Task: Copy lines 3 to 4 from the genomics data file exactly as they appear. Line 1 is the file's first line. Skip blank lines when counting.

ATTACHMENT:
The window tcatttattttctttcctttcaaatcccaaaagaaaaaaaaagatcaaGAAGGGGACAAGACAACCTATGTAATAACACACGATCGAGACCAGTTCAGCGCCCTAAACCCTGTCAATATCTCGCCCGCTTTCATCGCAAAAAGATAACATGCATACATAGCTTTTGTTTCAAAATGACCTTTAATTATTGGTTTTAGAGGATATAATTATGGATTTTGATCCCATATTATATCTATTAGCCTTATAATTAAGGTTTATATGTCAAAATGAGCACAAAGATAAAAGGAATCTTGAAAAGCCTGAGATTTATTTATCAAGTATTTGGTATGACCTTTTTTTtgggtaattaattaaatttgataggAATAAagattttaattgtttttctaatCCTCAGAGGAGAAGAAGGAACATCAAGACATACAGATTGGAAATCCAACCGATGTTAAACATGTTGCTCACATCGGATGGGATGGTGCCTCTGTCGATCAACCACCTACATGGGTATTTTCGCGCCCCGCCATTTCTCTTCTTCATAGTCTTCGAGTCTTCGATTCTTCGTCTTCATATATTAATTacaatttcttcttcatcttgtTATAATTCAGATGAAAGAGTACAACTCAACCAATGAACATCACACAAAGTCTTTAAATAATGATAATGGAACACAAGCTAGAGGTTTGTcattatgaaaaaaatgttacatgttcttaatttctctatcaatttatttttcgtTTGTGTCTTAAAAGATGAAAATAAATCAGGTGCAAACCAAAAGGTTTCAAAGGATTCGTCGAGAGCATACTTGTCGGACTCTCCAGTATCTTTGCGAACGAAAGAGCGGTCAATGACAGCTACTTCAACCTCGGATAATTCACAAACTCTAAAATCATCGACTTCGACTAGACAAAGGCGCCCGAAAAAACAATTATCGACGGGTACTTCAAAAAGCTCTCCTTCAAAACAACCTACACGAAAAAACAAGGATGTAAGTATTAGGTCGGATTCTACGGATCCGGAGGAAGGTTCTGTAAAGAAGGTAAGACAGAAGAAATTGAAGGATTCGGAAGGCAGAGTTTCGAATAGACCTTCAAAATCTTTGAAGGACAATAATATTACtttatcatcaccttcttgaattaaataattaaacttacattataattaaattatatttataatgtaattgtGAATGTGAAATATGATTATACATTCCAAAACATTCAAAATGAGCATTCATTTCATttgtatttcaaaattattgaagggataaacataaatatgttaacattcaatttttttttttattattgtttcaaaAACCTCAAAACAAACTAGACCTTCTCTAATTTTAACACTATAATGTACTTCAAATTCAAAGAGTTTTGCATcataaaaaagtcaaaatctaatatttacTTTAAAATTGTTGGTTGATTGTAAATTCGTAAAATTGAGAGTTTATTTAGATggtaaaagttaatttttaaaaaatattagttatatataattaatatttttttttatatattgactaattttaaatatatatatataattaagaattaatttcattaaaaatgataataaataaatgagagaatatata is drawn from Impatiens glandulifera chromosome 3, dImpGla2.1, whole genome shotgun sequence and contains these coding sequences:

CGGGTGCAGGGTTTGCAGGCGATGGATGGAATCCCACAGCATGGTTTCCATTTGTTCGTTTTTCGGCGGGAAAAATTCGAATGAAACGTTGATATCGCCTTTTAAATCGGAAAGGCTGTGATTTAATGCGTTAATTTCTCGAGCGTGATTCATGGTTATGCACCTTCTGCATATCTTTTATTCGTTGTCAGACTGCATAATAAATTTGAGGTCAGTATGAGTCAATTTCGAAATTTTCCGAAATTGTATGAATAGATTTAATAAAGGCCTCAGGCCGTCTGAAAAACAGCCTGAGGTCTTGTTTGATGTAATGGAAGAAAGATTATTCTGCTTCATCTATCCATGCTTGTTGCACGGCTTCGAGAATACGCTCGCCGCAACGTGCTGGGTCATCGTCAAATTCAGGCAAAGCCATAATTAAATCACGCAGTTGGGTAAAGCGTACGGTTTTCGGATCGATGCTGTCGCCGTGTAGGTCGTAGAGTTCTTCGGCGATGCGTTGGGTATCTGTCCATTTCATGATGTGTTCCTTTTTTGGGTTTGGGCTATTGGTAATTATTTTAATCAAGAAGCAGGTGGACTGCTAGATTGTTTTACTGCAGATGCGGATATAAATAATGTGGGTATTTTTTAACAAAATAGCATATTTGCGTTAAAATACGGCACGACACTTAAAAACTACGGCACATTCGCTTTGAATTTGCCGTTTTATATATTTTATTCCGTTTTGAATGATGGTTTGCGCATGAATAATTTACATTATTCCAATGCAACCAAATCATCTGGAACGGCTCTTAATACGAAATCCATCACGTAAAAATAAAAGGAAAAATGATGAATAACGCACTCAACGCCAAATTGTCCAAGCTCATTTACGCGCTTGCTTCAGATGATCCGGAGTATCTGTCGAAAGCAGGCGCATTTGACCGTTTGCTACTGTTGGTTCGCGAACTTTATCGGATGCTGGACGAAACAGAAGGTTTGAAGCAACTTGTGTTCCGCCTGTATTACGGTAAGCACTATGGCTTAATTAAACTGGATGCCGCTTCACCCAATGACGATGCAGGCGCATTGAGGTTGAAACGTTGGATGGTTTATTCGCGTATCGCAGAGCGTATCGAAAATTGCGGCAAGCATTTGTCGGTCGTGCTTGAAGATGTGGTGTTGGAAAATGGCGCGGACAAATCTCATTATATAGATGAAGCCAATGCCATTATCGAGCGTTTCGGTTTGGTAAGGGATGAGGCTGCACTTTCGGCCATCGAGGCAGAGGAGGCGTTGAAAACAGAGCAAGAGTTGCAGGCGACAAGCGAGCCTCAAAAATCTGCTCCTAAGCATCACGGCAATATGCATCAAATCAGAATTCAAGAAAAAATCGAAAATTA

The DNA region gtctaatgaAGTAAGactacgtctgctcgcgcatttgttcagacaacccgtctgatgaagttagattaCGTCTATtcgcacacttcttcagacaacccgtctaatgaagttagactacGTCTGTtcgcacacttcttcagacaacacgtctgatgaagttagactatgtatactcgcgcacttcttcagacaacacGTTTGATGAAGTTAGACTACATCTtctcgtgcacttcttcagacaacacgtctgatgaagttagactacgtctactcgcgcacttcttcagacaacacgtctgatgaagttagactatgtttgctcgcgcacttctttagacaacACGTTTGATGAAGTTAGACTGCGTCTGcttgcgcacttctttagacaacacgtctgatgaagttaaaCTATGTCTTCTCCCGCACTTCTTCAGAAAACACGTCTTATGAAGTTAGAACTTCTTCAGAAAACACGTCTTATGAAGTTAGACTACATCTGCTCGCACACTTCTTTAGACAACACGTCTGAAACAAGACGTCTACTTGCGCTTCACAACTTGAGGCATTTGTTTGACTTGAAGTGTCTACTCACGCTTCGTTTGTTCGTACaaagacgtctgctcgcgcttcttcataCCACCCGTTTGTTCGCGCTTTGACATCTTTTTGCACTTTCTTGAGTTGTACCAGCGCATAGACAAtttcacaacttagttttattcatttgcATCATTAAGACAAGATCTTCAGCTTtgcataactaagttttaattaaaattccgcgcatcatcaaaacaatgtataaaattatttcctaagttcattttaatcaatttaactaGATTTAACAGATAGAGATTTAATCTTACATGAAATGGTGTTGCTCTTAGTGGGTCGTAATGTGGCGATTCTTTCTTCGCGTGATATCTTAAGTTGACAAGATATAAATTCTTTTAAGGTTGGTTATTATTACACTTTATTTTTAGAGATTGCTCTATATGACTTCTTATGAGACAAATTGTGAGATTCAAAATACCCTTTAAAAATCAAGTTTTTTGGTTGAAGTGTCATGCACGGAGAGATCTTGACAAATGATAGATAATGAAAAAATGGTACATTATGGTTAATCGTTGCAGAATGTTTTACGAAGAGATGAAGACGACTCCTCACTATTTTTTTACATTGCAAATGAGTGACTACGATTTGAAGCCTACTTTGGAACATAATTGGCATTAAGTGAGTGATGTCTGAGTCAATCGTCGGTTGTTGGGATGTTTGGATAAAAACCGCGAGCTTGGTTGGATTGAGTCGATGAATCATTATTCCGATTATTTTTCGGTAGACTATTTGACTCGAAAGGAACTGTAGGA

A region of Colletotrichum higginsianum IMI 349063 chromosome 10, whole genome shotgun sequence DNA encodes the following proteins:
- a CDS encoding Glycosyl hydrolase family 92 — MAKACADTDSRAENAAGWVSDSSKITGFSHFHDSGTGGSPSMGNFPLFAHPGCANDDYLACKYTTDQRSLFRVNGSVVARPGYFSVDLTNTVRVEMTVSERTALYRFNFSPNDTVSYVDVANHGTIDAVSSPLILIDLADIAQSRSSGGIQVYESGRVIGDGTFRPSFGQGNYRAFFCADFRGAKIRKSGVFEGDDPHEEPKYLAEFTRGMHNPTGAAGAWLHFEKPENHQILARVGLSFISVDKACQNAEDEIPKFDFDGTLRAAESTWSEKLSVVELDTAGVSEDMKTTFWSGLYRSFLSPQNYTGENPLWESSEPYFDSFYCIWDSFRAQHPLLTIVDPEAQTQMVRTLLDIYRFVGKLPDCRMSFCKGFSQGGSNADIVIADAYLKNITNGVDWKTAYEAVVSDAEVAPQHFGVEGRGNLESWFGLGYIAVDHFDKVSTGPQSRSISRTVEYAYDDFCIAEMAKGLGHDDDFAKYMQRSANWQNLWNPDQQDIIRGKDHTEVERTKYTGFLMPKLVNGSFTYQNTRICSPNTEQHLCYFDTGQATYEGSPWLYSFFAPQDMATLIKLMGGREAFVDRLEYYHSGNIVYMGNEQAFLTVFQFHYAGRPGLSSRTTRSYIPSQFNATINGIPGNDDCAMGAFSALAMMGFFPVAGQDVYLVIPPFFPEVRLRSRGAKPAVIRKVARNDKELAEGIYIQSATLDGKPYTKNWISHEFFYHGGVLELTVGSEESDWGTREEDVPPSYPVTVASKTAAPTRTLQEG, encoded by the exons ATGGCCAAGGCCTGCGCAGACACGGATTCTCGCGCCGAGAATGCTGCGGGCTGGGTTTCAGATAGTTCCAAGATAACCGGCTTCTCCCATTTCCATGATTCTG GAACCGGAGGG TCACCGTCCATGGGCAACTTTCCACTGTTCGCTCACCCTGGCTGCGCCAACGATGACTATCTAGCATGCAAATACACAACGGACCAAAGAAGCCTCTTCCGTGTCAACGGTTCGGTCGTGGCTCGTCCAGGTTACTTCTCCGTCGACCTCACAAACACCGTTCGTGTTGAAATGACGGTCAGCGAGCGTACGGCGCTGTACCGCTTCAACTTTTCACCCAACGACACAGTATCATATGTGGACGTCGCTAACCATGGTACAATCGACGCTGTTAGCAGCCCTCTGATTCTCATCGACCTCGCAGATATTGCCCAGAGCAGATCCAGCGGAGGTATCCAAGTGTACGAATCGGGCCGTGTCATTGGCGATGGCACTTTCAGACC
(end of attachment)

The DNA region gtctaatgaAGTAAGactacgtctgctcgcgcatttgttcagacaacccgtctgatgaagttagattaCGTCTATtcgcacacttcttcagacaacccgtctaatgaagttagactacGTCTGTtcgcacacttcttcagacaacacgtctgatgaagttagactatgtatactcgcgcacttcttcagacaacacGTTTGATGAAGTTAGACTACATCTtctcgtgcacttcttcagacaacacgtctgatgaagttagactacgtctactcgcgcacttcttcagacaacacgtctgatgaagttagactatgtttgctcgcgcacttctttagacaacACGTTTGATGAAGTTAGACTGCGTCTGcttgcgcacttctttagacaacacgtctgatgaagttaaaCTATGTCTTCTCCCGCACTTCTTCAGAAAACACGTCTTATGAAGTTAGAACTTCTTCAGAAAACACGTCTTATGAAGTTAGACTACATCTGCTCGCACACTTCTTTAGACAACACGTCTGAAACAAGACGTCTACTTGCGCTTCACAACTTGAGGCATTTGTTTGACTTGAAGTGTCTACTCACGCTTCGTTTGTTCGTACaaagacgtctgctcgcgcttcttcataCCACCCGTTTGTTCGCGCTTTGACATCTTTTTGCACTTTCTTGAGTTGTACCAGCGCATAGACAAtttcacaacttagttttattcatttgcATCATTAAGACAAGATCTTCAGCTTtgcataactaagttttaattaaaattccgcgcatcatcaaaacaatgtataaaattatttcctaagttcattttaatcaatttaactaGATTTAACAGATAGAGATTTAATCTTACATGAAATGGTGTTGCTCTTAGTGGGTCGTAATGTGGCGATTCTTTCTTCGCGTGATATCTTAAGTTGACAAGATATAAATTCTTTTAAGGTTGGTTATTATTACACTTTATTTTTAGAGATTGCTCTATATGACTTCTTATGAGACAAATTGTGAGATTCAAAATACCCTTTAAAAATCAAGTTTTTTGGTTGAAGTGTCATGCACGGAGAGATCTTGACAAATGATAGATAATGAAAAAATGGTACATTATGGTTAATCGTTGCAGAATGTTTTACGAAGAGATGAAGACGACTCCTCACTATTTTTTTACATTGCAAATGAGTGACTACGATTTGAAGCCTACTTTGGAACATAATTGGCATTAAGTGAGTGATGTCTGAGTCAATCGTCGGTTGTTGGGATGTTTGGATAAAAACCGCGAGCTTGGTTGGATTGAGTCGATGAATCATTATTCCGATTATTTTTCGGTAGACTATTTGACTCGAAAGGAACTGTAGGA

A region of Colletotrichum higginsianum IMI 349063 chromosome 10, whole genome shotgun sequence DNA encodes the following proteins: